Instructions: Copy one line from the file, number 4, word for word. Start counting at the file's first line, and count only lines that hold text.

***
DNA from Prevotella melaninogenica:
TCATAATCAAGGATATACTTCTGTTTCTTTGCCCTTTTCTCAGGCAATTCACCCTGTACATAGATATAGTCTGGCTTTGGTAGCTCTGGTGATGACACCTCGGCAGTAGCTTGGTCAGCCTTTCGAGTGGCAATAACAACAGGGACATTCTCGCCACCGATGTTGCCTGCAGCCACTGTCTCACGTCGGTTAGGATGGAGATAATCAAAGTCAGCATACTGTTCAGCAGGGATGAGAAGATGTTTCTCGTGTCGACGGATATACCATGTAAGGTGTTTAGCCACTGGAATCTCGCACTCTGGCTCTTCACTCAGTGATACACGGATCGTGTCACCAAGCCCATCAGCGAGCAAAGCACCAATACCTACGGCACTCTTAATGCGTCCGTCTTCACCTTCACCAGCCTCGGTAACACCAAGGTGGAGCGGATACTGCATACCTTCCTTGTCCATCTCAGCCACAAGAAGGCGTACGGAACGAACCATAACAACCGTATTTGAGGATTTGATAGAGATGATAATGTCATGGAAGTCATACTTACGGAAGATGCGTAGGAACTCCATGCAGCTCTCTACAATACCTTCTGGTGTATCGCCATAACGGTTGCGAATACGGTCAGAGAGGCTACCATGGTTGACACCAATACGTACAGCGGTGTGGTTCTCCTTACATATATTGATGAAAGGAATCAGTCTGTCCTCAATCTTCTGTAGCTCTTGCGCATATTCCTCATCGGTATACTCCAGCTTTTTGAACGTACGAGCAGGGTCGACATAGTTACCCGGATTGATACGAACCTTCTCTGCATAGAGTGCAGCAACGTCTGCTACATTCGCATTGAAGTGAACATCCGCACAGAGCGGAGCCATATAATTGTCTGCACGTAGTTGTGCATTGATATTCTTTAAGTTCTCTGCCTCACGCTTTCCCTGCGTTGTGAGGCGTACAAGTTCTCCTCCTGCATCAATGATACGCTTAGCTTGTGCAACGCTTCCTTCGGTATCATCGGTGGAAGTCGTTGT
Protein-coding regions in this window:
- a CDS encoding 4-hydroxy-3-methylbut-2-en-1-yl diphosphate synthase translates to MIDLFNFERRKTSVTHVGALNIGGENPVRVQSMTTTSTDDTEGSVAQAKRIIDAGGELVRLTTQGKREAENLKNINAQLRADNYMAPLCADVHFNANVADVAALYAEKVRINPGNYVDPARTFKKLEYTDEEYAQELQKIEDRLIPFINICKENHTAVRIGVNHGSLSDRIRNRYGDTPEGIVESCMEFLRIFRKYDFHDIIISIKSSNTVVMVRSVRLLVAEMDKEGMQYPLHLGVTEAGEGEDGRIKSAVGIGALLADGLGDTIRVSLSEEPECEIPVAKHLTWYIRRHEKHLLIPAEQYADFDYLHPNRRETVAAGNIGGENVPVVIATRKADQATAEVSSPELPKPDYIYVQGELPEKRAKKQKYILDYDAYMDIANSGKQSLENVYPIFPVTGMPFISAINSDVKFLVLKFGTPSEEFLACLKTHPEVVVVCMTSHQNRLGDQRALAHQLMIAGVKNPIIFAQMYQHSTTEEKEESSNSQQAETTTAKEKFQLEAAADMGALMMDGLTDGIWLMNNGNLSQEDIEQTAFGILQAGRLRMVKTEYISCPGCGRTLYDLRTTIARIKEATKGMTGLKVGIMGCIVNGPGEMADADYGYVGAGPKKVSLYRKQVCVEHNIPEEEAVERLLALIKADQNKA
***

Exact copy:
- a CDS encoding 4-hydroxy-3-methylbut-2-en-1-yl diphosphate synthase translates to MIDLFNFERRKTSVTHVGALNIGGENPVRVQSMTTTSTDDTEGSVAQAKRIIDAGGELVRLTTQGKREAENLKNINAQLRADNYMAPLCADVHFNANVADVAALYAEKVRINPGNYVDPARTFKKLEYTDEEYAQELQKIEDRLIPFINICKENHTAVRIGVNHGSLSDRIRNRYGDTPEGIVESCMEFLRIFRKYDFHDIIISIKSSNTVVMVRSVRLLVAEMDKEGMQYPLHLGVTEAGEGEDGRIKSAVGIGALLADGLGDTIRVSLSEEPECEIPVAKHLTWYIRRHEKHLLIPAEQYADFDYLHPNRRETVAAGNIGGENVPVVIATRKADQATAEVSSPELPKPDYIYVQGELPEKRAKKQKYILDYDAYMDIANSGKQSLENVYPIFPVTGMPFISAINSDVKFLVLKFGTPSEEFLACLKTHPEVVVVCMTSHQNRLGDQRALAHQLMIAGVKNPIIFAQMYQHSTTEEKEESSNSQQAETTTAKEKFQLEAAADMGALMMDGLTDGIWLMNNGNLSQEDIEQTAFGILQAGRLRMVKTEYISCPGCGRTLYDLRTTIARIKEATKGMTGLKVGIMGCIVNGPGEMADADYGYVGAGPKKVSLYRKQVCVEHNIPEEEAVERLLALIKADQNKA